Even a cursory look at the impact of technology on the society causes one to sit up and take note of how it is changing our lives in dramatic ways. Most of us, if asked, would agree that sometimes we are forced to ask the question: how did we ever do without modern technology?
The past 20 years have seen a dramatic increase in the massive impact that the internet, the cellphone and social media are having on virtually every aspect of our lives and on society in general. A new study by the Pew Internet & American Life Project raises questions about the value of “connectedness” that comes with increased use of the internet and cellphones by families.
There is an old maxim which says that death is the great equalizer but with the advent of technology, there is perhaps a case to be put for cellphones as a very strong contender for levelling the field with the pervasive gadgetry that is literally in your face.
In Barbados, there is vehicle for every four people, but if a survey or a cell audit were to be carried out, the findings might be astounding. I would hazard a guess that in a population of 270 000, among adults there are probably two cellphones for every individual. The ratio among young people between 18 and 25 might suggest that some people have more than two cellphones.
There are families living in abject poverty but the cellular technology has not eluded them. Children as young as five years old are seen using cellphones on their way to and from school, even though such is prohibited.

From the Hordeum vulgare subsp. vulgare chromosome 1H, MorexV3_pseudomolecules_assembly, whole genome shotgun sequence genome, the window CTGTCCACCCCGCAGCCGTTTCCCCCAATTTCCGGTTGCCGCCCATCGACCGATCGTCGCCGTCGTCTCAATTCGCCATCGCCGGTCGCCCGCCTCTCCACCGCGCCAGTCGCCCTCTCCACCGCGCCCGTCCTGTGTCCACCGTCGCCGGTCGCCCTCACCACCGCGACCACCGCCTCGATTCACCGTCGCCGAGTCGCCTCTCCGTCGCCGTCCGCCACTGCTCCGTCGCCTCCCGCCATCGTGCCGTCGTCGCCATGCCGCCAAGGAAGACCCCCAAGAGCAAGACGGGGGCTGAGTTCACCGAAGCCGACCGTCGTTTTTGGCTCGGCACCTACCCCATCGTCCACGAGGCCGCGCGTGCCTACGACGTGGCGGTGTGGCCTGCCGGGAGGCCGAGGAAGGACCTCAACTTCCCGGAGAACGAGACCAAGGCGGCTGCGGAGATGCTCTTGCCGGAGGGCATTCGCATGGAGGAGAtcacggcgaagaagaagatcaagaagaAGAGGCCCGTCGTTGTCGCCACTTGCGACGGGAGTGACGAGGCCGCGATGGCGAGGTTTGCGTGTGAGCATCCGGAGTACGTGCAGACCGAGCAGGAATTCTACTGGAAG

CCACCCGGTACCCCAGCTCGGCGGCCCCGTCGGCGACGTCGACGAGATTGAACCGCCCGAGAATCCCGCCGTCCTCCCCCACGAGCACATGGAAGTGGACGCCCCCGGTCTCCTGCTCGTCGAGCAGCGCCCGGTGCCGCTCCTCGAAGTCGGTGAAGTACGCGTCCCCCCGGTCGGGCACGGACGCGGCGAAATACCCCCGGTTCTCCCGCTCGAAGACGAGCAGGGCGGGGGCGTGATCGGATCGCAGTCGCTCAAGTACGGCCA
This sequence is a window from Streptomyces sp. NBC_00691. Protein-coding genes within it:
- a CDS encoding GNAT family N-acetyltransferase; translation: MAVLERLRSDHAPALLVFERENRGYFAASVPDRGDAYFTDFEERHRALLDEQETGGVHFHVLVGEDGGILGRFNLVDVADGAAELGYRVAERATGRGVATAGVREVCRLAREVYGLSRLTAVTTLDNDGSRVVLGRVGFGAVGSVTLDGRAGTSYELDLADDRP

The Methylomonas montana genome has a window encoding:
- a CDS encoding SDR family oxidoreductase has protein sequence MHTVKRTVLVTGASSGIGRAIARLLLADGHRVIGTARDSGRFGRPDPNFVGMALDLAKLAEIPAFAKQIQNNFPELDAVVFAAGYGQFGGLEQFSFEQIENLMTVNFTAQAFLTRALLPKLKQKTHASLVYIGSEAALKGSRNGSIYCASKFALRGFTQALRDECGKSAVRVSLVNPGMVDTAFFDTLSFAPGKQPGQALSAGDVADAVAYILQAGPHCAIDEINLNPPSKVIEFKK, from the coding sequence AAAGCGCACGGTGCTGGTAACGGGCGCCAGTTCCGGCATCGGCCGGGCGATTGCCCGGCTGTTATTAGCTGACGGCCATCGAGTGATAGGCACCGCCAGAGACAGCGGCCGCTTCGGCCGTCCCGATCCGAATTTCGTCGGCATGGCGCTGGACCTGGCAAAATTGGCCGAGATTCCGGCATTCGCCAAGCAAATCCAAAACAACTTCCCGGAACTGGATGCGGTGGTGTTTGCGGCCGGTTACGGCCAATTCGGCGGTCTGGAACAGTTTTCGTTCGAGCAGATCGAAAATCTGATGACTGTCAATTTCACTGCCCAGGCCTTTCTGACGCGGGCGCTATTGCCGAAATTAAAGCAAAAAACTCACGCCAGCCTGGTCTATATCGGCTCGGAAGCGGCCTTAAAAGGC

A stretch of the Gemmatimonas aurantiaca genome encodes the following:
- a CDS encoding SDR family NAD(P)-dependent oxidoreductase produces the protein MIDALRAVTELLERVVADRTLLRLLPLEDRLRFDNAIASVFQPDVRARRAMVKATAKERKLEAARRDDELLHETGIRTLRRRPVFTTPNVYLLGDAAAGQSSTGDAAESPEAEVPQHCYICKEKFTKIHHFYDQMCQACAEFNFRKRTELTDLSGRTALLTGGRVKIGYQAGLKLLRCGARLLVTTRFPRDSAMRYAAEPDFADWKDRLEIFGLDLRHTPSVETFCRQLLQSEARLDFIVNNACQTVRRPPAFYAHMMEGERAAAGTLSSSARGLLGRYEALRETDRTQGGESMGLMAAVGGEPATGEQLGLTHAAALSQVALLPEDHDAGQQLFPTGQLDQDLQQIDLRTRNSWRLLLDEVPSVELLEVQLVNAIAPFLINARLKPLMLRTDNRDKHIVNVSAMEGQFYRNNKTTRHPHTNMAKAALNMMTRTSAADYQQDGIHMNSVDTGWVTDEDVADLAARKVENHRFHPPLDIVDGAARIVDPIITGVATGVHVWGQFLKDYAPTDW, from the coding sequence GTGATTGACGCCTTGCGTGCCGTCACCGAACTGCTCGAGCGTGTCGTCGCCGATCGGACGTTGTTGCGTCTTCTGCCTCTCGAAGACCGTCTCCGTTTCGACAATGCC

Out of the world’s estimated seven billion people, six billion have access to mobile phones. Only 4.5 billion have access to working toilets.
It is impossible to discuss cellphone availability without a corresponding focus on internet access and the almost limitless connectivity which it affords from the poorest to the richest countries and individuals around the world. In the United States, 77 per cent of the population, or 239 893 600 people, have access to the internet. With respect to Facebook, 43 per cent or 133 518 980 Americans are users. (www.internetworld stats)
This level of connectivity is great for business and to a large extent it has literally shrunk the world, once thought of as a global village. Not only has it reduced the world to a palm-held device with global reach, but it has had significant impact on access to information.
While commerce continues to celebrate the tremendous benefits of technology access and global connectivity, the family, though being a beneficiary, is also a victim. Technology is allowing parents to create a “new connectedness” with their children, but old habits are dying as a consequence. Families “with multiple communication devices are somewhat less likely to eat dinner with other household members and are also more inclined to be dissatisfied with their “family and leisure time,” than families who own less technology. Television watching, a group activity, is also being replaced in large numbers with internet browsing. (www.findingdulcinea.com.news)
This tremendous shift in information access that has been occasioned by mobile technology and internet connectivity has changed the tone, nature and texture of human relationships at home, in the workplace and between and among nations.
Technolgical advancement has been so swift and ever-changing, that we have not had any time either to negotiate or comprehend the need for a special set of rules to mitigate the impact on the human condition. While the advancement has been overwhelmingly positive, we are yet to fully grapple with the implications for social relations.
It is this challenge which calls for urgent attention if we are to avert a gaping chasm between man and his own inventions.
• Matthew Farley is a secondary school principal, chairman of the National Forum on Education, and a social commentator. Email [email protected]